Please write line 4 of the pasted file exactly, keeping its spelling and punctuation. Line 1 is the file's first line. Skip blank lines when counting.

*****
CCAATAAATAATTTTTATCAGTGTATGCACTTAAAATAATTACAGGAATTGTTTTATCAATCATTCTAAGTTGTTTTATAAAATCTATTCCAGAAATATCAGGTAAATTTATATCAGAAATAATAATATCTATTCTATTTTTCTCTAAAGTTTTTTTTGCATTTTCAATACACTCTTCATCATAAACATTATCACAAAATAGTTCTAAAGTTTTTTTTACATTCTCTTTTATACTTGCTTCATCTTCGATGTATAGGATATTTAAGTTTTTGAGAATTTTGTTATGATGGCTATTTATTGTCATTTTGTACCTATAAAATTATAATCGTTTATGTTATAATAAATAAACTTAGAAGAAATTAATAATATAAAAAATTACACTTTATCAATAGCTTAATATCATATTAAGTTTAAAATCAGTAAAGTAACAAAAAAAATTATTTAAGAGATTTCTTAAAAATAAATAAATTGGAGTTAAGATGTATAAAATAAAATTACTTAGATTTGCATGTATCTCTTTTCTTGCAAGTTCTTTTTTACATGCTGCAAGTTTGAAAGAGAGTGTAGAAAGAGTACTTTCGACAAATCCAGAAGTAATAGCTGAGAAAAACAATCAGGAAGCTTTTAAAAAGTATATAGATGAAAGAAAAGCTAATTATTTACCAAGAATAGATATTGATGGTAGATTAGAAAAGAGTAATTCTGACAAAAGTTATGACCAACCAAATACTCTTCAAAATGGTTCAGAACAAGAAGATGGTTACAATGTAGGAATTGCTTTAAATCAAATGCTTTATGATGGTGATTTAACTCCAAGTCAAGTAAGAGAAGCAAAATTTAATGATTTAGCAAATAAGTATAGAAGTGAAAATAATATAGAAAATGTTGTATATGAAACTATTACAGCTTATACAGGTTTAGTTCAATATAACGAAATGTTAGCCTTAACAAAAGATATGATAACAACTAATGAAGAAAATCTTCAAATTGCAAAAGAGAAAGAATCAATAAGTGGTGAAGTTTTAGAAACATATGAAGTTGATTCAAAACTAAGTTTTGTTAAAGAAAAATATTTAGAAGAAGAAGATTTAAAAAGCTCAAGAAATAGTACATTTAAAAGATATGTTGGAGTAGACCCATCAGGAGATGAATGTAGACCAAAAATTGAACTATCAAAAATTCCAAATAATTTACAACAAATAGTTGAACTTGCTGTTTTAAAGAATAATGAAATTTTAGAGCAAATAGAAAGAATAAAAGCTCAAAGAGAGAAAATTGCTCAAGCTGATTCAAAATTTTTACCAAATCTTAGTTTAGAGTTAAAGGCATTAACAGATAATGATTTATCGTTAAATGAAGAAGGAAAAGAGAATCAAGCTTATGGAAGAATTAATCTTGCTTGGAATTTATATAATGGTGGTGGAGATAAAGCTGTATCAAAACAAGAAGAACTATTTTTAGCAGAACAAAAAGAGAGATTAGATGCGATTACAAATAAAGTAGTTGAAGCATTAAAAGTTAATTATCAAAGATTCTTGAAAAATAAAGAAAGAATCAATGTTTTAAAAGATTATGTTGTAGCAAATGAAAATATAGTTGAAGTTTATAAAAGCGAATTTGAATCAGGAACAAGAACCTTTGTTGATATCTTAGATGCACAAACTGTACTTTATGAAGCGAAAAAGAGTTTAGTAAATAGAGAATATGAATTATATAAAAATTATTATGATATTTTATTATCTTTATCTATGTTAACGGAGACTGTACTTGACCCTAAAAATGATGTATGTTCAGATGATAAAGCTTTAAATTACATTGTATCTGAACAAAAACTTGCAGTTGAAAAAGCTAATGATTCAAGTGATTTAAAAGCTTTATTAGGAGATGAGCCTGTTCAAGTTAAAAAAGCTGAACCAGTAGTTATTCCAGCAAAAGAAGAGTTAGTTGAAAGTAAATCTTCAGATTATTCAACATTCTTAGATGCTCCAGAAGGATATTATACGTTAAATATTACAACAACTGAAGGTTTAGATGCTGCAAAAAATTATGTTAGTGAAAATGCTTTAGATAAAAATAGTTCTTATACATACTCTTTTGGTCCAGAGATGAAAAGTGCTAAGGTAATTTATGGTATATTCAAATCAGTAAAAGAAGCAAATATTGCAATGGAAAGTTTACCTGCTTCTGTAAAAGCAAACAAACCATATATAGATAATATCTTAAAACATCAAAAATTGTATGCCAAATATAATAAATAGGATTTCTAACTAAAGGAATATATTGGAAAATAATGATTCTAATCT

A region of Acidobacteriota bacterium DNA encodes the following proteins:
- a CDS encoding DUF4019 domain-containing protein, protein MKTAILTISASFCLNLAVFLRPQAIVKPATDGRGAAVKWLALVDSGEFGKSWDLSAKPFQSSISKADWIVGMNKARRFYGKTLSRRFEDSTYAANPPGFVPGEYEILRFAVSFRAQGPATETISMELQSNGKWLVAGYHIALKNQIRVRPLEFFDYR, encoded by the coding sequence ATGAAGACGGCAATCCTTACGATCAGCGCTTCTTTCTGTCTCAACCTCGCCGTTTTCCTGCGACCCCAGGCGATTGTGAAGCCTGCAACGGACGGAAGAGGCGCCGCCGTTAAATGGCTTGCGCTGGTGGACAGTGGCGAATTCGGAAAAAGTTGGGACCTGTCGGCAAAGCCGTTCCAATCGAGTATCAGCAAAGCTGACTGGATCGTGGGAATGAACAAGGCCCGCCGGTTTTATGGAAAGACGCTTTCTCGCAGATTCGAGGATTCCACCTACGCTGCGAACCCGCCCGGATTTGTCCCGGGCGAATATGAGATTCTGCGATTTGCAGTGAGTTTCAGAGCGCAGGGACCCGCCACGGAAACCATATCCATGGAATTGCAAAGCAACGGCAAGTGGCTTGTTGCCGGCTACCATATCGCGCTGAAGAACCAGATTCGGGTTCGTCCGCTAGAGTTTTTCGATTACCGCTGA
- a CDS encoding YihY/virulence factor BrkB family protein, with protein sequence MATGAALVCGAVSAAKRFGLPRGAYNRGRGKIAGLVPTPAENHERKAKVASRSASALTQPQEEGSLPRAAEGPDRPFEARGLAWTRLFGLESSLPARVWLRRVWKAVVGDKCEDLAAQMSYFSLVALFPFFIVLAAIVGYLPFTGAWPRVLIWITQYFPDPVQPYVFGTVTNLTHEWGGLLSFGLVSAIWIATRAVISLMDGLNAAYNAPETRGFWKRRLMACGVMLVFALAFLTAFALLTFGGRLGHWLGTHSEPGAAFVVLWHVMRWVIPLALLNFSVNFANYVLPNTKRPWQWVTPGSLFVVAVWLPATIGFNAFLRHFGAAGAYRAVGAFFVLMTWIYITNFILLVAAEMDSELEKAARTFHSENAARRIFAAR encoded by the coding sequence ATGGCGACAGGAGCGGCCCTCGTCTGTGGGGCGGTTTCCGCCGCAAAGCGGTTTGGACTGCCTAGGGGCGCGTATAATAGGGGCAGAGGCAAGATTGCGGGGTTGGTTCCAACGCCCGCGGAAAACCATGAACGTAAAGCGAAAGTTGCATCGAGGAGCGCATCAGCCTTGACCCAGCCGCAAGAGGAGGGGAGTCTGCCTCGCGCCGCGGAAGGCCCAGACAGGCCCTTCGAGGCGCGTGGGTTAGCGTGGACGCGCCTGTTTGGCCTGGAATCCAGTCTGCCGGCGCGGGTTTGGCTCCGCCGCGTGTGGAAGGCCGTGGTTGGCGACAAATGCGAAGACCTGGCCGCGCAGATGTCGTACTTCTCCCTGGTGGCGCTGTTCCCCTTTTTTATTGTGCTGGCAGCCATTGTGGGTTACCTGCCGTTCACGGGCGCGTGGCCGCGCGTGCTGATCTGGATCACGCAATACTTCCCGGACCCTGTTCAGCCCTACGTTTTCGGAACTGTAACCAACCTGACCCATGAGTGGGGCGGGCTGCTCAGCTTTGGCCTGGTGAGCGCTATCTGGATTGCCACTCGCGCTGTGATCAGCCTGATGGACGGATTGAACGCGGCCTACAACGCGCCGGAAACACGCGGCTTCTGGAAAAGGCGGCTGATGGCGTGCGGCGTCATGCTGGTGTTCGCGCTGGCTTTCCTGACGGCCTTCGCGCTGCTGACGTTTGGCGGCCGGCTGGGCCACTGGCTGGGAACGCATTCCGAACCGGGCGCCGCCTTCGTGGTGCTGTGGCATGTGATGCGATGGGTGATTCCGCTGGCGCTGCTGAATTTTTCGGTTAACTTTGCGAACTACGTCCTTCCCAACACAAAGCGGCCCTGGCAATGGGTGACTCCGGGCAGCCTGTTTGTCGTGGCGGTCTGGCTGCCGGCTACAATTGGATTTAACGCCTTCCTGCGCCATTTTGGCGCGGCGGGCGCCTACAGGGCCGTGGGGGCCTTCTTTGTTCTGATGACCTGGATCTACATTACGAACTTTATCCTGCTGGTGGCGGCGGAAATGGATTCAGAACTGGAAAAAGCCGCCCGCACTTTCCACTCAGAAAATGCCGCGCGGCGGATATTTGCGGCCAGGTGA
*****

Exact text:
- a CDS encoding YihY/virulence factor BrkB family protein, with protein sequence MATGAALVCGAVSAAKRFGLPRGAYNRGRGKIAGLVPTPAENHERKAKVASRSASALTQPQEEGSLPRAAEGPDRPFEARGLAWTRLFGLESSLPARVWLRRVWKAVVGDKCEDLAAQMSYFSLVALFPFFIVLAAIVGYLPFTGAWPRVLIWITQYFPDPVQPYVFGTVTNLTHEWGGLLSFGLVSAIWIATRAVISLMDGLNAAYNAPETRGFWKRRLMACGVMLVFALAFLTAFALLTFGGRLGHWLGTHSEPGAAFVVLWHVMRWVIPLALLNFSVNFANYVLPNTKRPWQWVTPGSLFVVAVWLPATIGFNAFLRHFGAAGAYRAVGAFFVLMTWIYITNFILLVAAEMDSELEKAARTFHSENAARRIFAAR encoded by the coding sequence ATGGCGACAGGAGCGGCCCTCGTCTGTGGGGCGGTTTCCGCCGCAAAGCGGTTTGGACTGCCTAGGGGCGCGTATAATAGGGGCAGAGGCAAGATTGCGGGGTTGGTTCCAACGCCCGCGGAAAACCATGAACGTAAAGCGAAAGTTGCATCGAGGAGCGCATCAGCCTTGACCCAGCCGCAAGAGGAGGGGAGTCTGCCTCGCGCCGCGGAAGGCCCAGACAGGCCCTTCGAGGCGCGTGGGTTAGCGTGGACGCGCCTGTTTGGCCTGGAATCCAGTCTGCCGGCGCGGGTTTGGCTCCGCCGCGTGTGGAAGGCCGTGGTTGGCGACAAATGCGAAGACCTGGCCGCGCAGATGTCGTACTTCTCCCTGGTGGCGCTGTTCCCCTTTTTTATTGTGCTGGCAGCCATTGTGGGTTACCTGCCGTTCACGGGCGCGTGGCCGCGCGTGCTGATCTGGATCACGCAATACTTCCCGGACCCTGTTCAGCCCTACGTTTTCGGAACTGTAACCAACCTGACCCATGAGTGGGGCGGGCTGCTCAGCTTTGGCCTGGTGAGCGCTATCTGGATTGCCACTCGCGCTGTGATCAGCCTGATGGACGGATTGAACGCGGCCTACAACGCGCCGGAAACACGCGGCTTCTGGAAAAGGCGGCTGATGGCGTGCGGCGTCATGCTGGTGTTCGCGCTGGCTTTCCTGACGGCCTTCGCGCTGCTGACGTTTGGCGGCCGGCTGGGCCACTGGCTGGGAACGCATTCCGAACCGGGCGCCGCCTTCGTGGTGCTGTGGCATGTGATGCGATGGGTGATTCCGCTGGCGCTGCTGAATTTTTCGGTTAACTTTGCGAACTACGTCCTTCCCAACACAAAGCGGCCCTGGCAATGGGTGACTCCGGGCAGCCTGTTTGTCGTGGCGGTCTGGCTGCCGGCTACAATTGGATTTAACGCCTTCCTGCGCCATTTTGGCGCGGCGGGCGCCTACAGGGCCGTGGGGGCCTTCTTTGTTCTGATGACCTGGATCTACATTACGAACTTTATCCTGCTGGTGGCGGCGGAAATGGATTCAGAACTGGAAAAAGCCGCCCGCACTTTCCACTCAGAAAATGCCGCGCGGCGGATATTTGCGGCCAGGTGA